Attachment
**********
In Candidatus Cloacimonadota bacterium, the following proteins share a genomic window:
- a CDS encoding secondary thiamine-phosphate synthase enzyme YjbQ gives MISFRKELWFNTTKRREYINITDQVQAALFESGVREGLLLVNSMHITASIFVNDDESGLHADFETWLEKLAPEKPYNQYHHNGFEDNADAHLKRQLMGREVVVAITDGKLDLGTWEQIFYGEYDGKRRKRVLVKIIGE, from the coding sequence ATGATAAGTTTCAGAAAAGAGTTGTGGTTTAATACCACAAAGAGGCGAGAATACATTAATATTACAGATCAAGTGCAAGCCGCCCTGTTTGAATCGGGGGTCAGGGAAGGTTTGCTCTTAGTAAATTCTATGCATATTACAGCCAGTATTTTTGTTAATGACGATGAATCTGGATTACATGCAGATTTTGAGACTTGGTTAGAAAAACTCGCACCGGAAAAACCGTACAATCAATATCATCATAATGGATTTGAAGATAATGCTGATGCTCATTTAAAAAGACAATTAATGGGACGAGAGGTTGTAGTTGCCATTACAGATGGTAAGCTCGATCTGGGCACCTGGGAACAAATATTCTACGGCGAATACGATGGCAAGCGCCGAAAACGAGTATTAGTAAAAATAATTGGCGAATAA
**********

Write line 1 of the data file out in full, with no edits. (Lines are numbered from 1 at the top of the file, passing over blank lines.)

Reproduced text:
In Candidatus Cloacimonadota bacterium, the following proteins share a genomic window: